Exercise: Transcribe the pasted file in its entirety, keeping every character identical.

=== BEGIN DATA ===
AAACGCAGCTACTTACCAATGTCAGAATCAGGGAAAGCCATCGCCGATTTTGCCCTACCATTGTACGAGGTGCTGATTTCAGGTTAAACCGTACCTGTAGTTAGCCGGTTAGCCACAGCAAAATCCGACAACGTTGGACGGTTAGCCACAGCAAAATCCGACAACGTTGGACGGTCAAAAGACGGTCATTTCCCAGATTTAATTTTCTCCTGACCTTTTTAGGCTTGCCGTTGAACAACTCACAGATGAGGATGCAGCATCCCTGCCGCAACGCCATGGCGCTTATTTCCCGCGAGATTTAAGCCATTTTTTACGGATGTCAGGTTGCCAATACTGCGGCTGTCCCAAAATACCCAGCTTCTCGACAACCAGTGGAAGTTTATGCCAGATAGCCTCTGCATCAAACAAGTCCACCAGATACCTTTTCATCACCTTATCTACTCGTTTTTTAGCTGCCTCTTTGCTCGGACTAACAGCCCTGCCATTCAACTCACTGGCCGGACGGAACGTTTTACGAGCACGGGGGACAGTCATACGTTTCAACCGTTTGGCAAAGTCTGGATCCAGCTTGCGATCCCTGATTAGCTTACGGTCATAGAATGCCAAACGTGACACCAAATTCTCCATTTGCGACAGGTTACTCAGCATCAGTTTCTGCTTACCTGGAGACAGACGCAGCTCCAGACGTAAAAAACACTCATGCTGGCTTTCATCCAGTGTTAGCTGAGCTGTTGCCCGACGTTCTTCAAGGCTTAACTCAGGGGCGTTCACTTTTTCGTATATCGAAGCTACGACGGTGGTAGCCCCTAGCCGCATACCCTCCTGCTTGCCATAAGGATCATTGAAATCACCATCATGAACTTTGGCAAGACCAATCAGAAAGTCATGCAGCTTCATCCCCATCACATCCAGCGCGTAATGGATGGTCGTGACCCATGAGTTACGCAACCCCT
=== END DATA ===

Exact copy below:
AAACGCAGCTACTTACCAATGTCAGAATCAGGGAAAGCCATCGCCGATTTTGCCCTACCATTGTACGAGGTGCTGATTTCAGGTTAAACCGTACCTGTAGTTAGCCGGTTAGCCACAGCAAAATCCGACAACGTTGGACGGTTAGCCACAGCAAAATCCGACAACGTTGGACGGTCAAAAGACGGTCATTTCCCAGATTTAATTTTCTCCTGACCTTTTTAGGCTTGCCGTTGAACAACTCACAGATGAGGATGCAGCATCCCTGCCGCAACGCCATGGCGCTTATTTCCCGCGAGATTTAAGCCATTTTTTACGGATGTCAGGTTGCCAATACTGCGGCTGTCCCAAAATACCCAGCTTCTCGACAACCAGTGGAAGTTTATGCCAGATAGCCTCTGCATCAAACAAGTCCACCAGATACCTTTTCATCACCTTATCTACTCGTTTTTTAGCTGCCTCTTTGCTCGGACTAACAGCCCTGCCATTCAACTCACTGGCCGGACGGAACGTTTTACGAGCACGGGGGACAGTCATACGTTTCAACCGTTTGGCAAAGTCTGGATCCAGCTTGCGATCCCTGATTAGCTTACGGTCATAGAATGCCAAACGTGACACCAAATTCTCCATTTGCGACAGGTTACTCAGCATCAGTTTCTGCTTACCTGGAGACAGACGCAGCTCCAGACGTAAAAAACACTCATGCTGGCTTTCATCCAGTGTTAGCTGAGCTGTTGCCCGACGTTCTTCAAGGCTTAACTCAGGGGCGTTCACTTTTTCGTATATCGAAGCTACGACGGTGGTAGCCCCTAGCCGCATACCCTCCTGCTTGCCATAAGGATCATTGAAATCACCATCATGAACTTTGGCAAGACCAATCAGAAAGTCATGCAGCTTCATCCCCATCACATCCAGCGCGTAATGGATGGTCGTGACCCATGAGTTACGCAACCCCT